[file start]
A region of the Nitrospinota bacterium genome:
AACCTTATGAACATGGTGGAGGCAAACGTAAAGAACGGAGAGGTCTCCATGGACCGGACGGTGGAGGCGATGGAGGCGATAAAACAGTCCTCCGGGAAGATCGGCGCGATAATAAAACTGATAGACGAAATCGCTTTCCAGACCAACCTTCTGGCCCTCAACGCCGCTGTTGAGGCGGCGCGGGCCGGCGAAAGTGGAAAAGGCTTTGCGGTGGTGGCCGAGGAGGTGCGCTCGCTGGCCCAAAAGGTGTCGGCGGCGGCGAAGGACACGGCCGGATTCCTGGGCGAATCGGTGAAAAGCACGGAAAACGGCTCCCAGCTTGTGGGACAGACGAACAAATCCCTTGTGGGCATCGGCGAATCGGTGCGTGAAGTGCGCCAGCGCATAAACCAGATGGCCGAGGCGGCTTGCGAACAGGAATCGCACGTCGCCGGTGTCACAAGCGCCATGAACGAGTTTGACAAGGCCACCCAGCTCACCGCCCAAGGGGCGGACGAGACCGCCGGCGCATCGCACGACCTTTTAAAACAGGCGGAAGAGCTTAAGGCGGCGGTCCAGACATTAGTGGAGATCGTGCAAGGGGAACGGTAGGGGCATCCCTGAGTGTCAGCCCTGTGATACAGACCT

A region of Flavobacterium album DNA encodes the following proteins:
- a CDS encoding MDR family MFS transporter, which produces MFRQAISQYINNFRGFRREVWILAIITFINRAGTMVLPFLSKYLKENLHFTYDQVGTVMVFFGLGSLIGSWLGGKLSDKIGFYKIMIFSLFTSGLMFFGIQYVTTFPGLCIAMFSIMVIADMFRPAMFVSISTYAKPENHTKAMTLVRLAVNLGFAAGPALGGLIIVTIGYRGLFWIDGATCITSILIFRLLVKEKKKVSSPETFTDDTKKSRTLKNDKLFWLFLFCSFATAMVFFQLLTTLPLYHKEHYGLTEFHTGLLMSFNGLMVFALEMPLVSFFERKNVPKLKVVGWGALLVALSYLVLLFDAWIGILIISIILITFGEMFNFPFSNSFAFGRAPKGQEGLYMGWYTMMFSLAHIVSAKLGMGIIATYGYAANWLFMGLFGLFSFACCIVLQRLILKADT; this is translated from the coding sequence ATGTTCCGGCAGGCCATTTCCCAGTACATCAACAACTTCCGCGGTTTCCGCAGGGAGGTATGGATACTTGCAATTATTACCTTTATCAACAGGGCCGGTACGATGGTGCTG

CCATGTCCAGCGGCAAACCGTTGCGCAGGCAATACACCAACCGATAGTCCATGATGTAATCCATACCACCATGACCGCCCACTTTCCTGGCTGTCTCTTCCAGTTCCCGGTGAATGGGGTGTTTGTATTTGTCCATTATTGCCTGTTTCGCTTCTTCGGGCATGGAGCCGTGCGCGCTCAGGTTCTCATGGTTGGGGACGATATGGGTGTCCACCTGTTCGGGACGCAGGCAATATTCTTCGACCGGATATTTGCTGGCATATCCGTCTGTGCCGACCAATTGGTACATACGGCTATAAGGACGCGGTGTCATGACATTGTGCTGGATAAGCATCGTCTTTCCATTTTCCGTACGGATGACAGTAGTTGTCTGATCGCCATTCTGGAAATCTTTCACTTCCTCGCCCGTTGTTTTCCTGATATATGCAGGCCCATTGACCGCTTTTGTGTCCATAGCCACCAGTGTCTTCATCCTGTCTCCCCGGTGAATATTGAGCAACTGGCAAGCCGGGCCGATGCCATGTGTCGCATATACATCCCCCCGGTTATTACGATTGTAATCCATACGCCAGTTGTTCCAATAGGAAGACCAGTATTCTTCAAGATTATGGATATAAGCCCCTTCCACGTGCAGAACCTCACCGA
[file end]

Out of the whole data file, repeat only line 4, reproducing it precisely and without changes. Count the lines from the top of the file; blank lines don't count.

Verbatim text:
- a CDS encoding MDR family MFS transporter, which produces MFRQAISQYINNFRGFRREVWILAIITFINRAGTMVLPFLSKYLKENLHFTYDQVGTVMVFFGLGSLIGSWLGGKLSDKIGFYKIMIFSLFTSGLMFFGIQYVTTFPGLCIAMFSIMVIADMFRPAMFVSISTYAKPENHTKAMTLVRLAVNLGFAAGPALGGLIIVTIGYRGLFWIDGATCITSILIFRLLVKEKKKVSSPETFTDDTKKSRTLKNDKLFWLFLFCSFATAMVFFQLLTTLPLYHKEHYGLTEFHTGLLMSFNGLMVFALEMPLVSFFERKNVPKLKVVGWGALLVALSYLVLLFDAWIGILIISIILITFGEMFNFPFSNSFAFGRAPKGQEGLYMGWYTMMFSLAHIVSAKLGMGIIATYGYAANWLFMGLFGLFSFACCIVLQRLILKADT; this is translated from the coding sequence ATGTTCCGGCAGGCCATTTCCCAGTACATCAACAACTTCCGCGGTTTCCGCAGGGAGGTATGGATACTTGCAATTATTACCTTTATCAACAGGGCCGGTACGATGGTGCTG